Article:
• Any unforeseen event will be more difficult to handle in the end (performance drop, code overwrite, attrition etc.)
  • Planning for the Roll Out dates. A multi country implementation that is spread across more than one fiscal/calendar year need to plan the rollout dates prudently. Certain points to be considered:
  • Will it affect Year End processing? If so, what is the window of time when migration cannot take place? Should all migration happen before Year End? Is it ok to process Year End in two separate systems? This has to reflect in the project plan.
  • Will scenarios where an employee has data in two different systems affect any processing? For example, let’s say the project involves the migration of two countries from a legacy system to an ERP. Suppose the migration of one country has been completed and suppose an employee is transferred from the second country (legacy) to the new country (ERP) after the Go Live. Now the employee data is spread across the two systems for the current year. Will there be any process (for example Payroll processing/ Leave Processing) that looks at the cumulative data of the employee for processing? This is a major design question, but generally applicable to all implementations.
  • Serial-Parallel-Series approach. Can we have a mix of Phase wise and Big Bang approach? This would be the optimum plan. Ideally the project should start with one current phase (Series) and once the team gathers significant experience of the system, more than one country/phase can be implemented in parallel. This will help speed up the complete migration process. A final approach could be looking at the application in general after the implementation of all the phases and pitching in for system wide improvements (Series).
  • An alternate phase wise implementation strategy is given below. This method is built on the fact that any phase wise implementation can be thought of as a Wheel and Spoke model (refer the illustration below). The system consists of a Central Core that encompasses common setups, screens, data, reports and architecture. All the other phases can be visualized as plug-ins to the core. Thus, the critical activity is getting the Central Core setup and deciding on the integration points for various plug ins. Once this is designed and developed, any number of plug-ins can be seamlessly integrated to the core. Consider the design and development of the core itself as a separate phase. This lays the foundation of a very stable integration of various phases. Combining the Series-Parallel approach to this would mean that the Central Core is implemented first, followed by Phase I in a Series manner. Now that the team has sufficient experience and processes being mature, Phase II and Phase III implementations can be taken up in parallel.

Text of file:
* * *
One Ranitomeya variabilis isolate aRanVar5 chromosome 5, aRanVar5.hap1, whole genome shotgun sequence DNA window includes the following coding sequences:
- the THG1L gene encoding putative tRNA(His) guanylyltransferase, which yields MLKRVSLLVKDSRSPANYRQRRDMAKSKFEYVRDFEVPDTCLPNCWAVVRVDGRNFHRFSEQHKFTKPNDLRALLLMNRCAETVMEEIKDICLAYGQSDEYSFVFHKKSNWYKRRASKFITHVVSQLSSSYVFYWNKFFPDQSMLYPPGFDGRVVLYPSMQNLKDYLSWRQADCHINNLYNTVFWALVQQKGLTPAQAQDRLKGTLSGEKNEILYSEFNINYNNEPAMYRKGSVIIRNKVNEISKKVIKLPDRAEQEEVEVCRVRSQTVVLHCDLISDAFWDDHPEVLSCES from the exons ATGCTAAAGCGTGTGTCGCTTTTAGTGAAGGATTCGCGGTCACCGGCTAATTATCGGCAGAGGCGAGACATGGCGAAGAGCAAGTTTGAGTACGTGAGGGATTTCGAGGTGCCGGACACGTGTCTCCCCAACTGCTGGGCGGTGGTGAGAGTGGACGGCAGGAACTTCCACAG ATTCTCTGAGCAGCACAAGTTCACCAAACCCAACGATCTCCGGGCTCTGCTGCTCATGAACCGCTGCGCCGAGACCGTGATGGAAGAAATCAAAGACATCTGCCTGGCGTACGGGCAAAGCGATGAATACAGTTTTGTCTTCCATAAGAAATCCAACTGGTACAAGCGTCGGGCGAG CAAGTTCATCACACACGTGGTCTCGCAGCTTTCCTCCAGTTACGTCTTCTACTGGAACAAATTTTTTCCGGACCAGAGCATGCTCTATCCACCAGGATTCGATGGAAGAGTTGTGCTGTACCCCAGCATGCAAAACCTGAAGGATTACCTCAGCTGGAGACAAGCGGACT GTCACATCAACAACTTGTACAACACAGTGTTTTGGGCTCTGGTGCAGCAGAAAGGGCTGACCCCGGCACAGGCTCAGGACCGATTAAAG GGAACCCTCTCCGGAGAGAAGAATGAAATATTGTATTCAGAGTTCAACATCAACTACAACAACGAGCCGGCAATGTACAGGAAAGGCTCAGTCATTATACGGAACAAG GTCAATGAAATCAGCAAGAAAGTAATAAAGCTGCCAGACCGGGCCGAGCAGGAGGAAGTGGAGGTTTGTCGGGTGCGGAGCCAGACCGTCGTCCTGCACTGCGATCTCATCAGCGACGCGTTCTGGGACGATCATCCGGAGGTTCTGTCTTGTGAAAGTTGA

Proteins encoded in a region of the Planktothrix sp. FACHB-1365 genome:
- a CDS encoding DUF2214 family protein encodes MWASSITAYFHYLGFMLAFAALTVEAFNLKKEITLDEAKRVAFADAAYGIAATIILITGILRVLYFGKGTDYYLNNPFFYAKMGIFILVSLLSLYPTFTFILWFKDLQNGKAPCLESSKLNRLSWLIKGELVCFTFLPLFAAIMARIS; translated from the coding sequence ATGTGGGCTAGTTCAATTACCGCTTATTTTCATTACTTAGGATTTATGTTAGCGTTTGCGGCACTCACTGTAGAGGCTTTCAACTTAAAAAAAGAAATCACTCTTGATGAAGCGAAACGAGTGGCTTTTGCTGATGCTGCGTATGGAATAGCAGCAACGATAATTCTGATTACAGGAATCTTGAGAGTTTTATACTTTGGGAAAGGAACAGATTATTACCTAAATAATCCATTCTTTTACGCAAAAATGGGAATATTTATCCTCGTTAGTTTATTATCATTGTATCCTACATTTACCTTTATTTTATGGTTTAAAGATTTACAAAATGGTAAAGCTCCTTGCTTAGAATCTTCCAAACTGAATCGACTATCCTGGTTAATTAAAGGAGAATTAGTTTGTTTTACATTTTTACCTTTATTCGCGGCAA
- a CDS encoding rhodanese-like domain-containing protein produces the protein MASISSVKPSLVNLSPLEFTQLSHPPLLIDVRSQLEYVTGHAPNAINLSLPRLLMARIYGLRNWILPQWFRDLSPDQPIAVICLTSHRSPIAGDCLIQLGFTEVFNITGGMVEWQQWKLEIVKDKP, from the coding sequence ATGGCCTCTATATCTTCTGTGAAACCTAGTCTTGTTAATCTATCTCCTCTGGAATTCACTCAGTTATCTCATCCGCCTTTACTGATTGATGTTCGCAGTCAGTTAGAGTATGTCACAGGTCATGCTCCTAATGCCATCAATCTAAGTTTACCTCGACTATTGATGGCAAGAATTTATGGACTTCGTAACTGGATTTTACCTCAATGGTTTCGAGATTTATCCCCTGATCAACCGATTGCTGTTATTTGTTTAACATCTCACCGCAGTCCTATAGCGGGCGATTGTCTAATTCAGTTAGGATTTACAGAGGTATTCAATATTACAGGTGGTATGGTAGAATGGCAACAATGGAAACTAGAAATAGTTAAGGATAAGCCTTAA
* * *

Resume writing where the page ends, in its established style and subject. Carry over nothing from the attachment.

Monday, July 7, 2008

Query to get the number of working days between two given dates

A friend of mine talked about a requirement where reminder mails had to be sent out to managers who had leave requests from their subordinates which were unapproved for the last five 'working days'. Working Days meant all days between two days excluding saturday, sunday and statutory holidays.
While this can be easily achieved by a two step process, i.e. - looping through all days between the two given days and checking individually whether the day is non-working ir not, I felt that it would be interesting to get the desired output in a single SQL query.
This is what transpired:
Pseudo Code:
1. Get all the days between the two dates in an inline view.
2. Exclude saturdays and sundays from the above result set.
3. Exclude all holidays that fall in the given date range by checking the holiday schedule of the employee.

The below query fetches the working days between 01 Jan 08 and 10 Jan 08. Note that the logic to exclude holidays is constructed from a Peoplesoft point of view.
select daynum from
(select to_date('31-DEC-2007','DD-MON-YYYY') + rownum as daynum
rownum<=(select to_date('10-JAN-2008','DD-MON-YYYY') - to_date('31-DEC-2007','DD-MON-YYYY') from dual))
where to_char(daynum,'DY') not in ('SAT','SUN')
and daynum not in (select holiday from ps_holiday_date where holiday_schedule = 'CHEG' and holiday between '01-JAN-2008' and '10-JAN-2008')

First and Last Dates of a Quarter: Oracle Query

Below is one of the many queries (Oracle specific syntaxes) one can write to get the first and last days of all the four quarters in any year:

add_months(trunc(sysdate,'Y'),(3*(rownum-1))) ,last_day(add_months(add_months(trunc(sysdate,'Y'),(3*(rownum-1))),2))